This crisis was brewing for a long time and responsibility for it resides with our dynasty, the ruling classes of the Empire, the clergy, and the intellectual elite. To blame others, without also recognizing one’s own share of the blame for the Revolution, is dishonest, irrational, and irresponsible.

On the day he abdicated, the Emperor wrote in his diary: “All around me there is treachery, cowardice, and deceit.” But how did things get this way? And who is responsible for assembling around himself such cowardly and deceitful servitors? However much we may honour the statesmanship, or martyrific sacrifice, or personal holiness of Nicholas II, we cannot avoid asking these questions and searching for the answers. Taken as a whole, the Imperial government fell first and foremost not because it had powerful opponents but because it had too few defenders, and because what defenders it had were not united in their cause.

After the mainstay of the historical state was toppled, chaos inevitably ensued, and that chaos could be overcome only by the most cruel, resolute, and single-minded figures. Therefore the moderate revolutionaries of February, led by the White Movement, lost out to more radical revolutionaries—the Bolsheviks.

The Bolsheviks employed terroristic methods much more actively and broadly than their opponents. This is a fact. But it is also a fact that one cannot hang on to power by terror and violence for long. In the Communists’ arsenal was also a number of decisive measures to deal with economic and social problems, and they employed as well skillful propaganda, and the manipulation and exploitation of patriotic and even religious feelings.

The Marxist atheistic, internationalist ideology, which contradicts entirely the historical system of values in Russia, of course, was imposed by violence and by deception and manipulation. And therefore, despite the seeming success of this ideology, it never really took root. Proof of this is evident in the rapid restoration of the nation’s religious outlook and the desire clearly expressed by the peoples of Russia to revive its national traditions.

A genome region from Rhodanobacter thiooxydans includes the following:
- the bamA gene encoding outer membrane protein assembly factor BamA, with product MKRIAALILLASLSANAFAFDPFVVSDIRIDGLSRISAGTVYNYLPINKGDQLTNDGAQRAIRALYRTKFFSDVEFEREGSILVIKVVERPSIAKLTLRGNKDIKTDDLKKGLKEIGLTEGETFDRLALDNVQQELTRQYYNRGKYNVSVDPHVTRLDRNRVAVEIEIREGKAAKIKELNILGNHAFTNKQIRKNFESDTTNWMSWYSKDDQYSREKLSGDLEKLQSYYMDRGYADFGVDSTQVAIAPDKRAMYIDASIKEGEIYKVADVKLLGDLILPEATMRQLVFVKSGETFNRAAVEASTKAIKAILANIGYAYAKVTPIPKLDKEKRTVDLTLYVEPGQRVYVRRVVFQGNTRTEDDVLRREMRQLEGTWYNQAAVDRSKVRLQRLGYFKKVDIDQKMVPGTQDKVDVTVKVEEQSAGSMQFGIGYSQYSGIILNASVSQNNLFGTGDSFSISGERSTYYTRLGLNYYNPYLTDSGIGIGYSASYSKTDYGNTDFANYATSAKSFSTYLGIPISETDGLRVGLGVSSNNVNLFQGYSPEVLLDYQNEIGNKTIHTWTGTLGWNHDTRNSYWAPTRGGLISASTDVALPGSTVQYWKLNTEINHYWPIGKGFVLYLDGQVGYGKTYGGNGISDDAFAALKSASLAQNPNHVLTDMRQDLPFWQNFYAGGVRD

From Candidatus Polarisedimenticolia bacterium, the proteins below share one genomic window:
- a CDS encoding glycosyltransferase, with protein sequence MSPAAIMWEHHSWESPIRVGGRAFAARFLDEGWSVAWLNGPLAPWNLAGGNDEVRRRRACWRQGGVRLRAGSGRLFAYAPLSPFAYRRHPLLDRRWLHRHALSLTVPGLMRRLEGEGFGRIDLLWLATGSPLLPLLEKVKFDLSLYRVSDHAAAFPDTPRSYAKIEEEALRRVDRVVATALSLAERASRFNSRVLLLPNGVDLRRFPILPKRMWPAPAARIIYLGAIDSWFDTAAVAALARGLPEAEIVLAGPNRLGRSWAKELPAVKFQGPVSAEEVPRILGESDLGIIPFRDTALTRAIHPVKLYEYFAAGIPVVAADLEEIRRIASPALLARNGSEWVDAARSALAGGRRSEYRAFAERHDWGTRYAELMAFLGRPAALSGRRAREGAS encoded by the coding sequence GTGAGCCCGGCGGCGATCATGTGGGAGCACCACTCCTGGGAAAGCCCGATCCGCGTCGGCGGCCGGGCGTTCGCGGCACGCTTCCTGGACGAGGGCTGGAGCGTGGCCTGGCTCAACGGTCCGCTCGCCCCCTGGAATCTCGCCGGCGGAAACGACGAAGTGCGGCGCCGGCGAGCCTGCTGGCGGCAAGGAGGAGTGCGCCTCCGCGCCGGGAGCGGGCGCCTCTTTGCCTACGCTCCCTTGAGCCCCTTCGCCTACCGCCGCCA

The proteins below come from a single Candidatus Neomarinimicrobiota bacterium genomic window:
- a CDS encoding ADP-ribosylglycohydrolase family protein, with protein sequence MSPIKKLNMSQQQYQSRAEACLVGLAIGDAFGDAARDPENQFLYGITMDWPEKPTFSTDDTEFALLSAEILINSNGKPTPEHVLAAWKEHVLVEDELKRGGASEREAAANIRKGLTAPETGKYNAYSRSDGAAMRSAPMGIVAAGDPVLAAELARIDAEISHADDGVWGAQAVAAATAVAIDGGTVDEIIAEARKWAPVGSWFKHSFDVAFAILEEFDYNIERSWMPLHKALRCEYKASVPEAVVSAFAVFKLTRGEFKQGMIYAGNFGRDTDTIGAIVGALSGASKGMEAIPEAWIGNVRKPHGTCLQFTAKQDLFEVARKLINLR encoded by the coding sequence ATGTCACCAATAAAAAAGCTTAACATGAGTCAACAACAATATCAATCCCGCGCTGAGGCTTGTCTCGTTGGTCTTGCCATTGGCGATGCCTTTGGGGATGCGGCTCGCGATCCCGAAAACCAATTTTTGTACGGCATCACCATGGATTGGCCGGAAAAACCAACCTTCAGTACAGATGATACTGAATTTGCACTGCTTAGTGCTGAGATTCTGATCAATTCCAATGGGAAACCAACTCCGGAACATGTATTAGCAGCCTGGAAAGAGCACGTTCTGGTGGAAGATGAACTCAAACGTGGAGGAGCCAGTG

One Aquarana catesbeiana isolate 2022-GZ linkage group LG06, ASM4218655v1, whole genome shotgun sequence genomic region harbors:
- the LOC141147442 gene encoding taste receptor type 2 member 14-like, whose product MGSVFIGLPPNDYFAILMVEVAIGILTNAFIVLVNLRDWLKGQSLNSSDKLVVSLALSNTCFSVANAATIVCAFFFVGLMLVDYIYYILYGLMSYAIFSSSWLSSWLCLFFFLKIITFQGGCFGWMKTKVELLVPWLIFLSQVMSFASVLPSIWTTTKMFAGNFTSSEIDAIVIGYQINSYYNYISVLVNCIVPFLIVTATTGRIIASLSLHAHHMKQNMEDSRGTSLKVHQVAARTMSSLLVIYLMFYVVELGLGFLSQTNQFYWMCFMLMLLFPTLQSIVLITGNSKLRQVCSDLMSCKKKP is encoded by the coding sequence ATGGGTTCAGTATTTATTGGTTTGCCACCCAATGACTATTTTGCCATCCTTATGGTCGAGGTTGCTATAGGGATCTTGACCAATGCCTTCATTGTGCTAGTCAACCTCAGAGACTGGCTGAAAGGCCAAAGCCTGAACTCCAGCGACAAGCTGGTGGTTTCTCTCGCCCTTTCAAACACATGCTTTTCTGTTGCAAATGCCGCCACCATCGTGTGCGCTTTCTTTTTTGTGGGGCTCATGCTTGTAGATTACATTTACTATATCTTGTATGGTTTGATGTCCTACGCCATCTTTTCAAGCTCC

But the life of the people, including those who believed in Communism and knowingly, deliberately fought for it, can hardly be explained by party ideology. So we have to examine and appreciate the history of the Russian people during the years when the Communist Party was in power, looking not only at its official slogans and external forms, but also at how life was then, in all its dramatic contradictions and variations.

Many thinkers, in particular Ivan Bunin, Ivan Solonevich, and others, directly blame the intelligentsia for preparing the way for the revolution. What do you think was the role of the intelligentsia? After all, it didn’t seek to bring chaos and civil war to the nation, or to introduce a dictatorship. What lessons should today’s intelligentsia learn from this experience?

I have already pointed out that I am not inclined to blame anyone. Mutual recriminations don’t fix anything, and sins and mistakes were committed by all sides.

But, indeed, sometimes when you analyze the words and actions of the more educated and gifted segments of Russian society one must necessarily feel a sense of bitter surprise. How can such bright, talented, curious, sensitive people sometimes be so blind and short-sighted? How can they not see that the problems in their own house cannot be fixed by knocking out the stones in the foundations or setting the rooms on fire?

The gift of the written and spoken word, the authority of science, the influence of the visual, musical, theatrical, and cinematic arts, and other forms of intellectual and cultural achievement—all have enormous power. And like any power, these gifts can be directed both toward creative and destructive purposes.

The intelligentsia must understand especially well its enormous responsibility in this regard. And to see and comprehend this responsibility is not to be in constant opposition to the state, but to influence it, to influence society and individuals on the basis of one’s own moral example, by one’s own wisdom, humility, considered decision-making, personal dignity, and measured stances in defense of one’s beliefs.

The Russian notion of the intellectual is in some ways analogous to the English notion of the gentleman.

To become a gentleman in England, it is not sufficient to have been born into a good family and to have reached a prominent position in life. Of such a well-born and prominent person who nonetheless behaves in an inappropriate manner, one can still say “This gentleman is no gentleman,” or “This lady is not a lady.” And such a judgment is akin to being nailed to a pillory.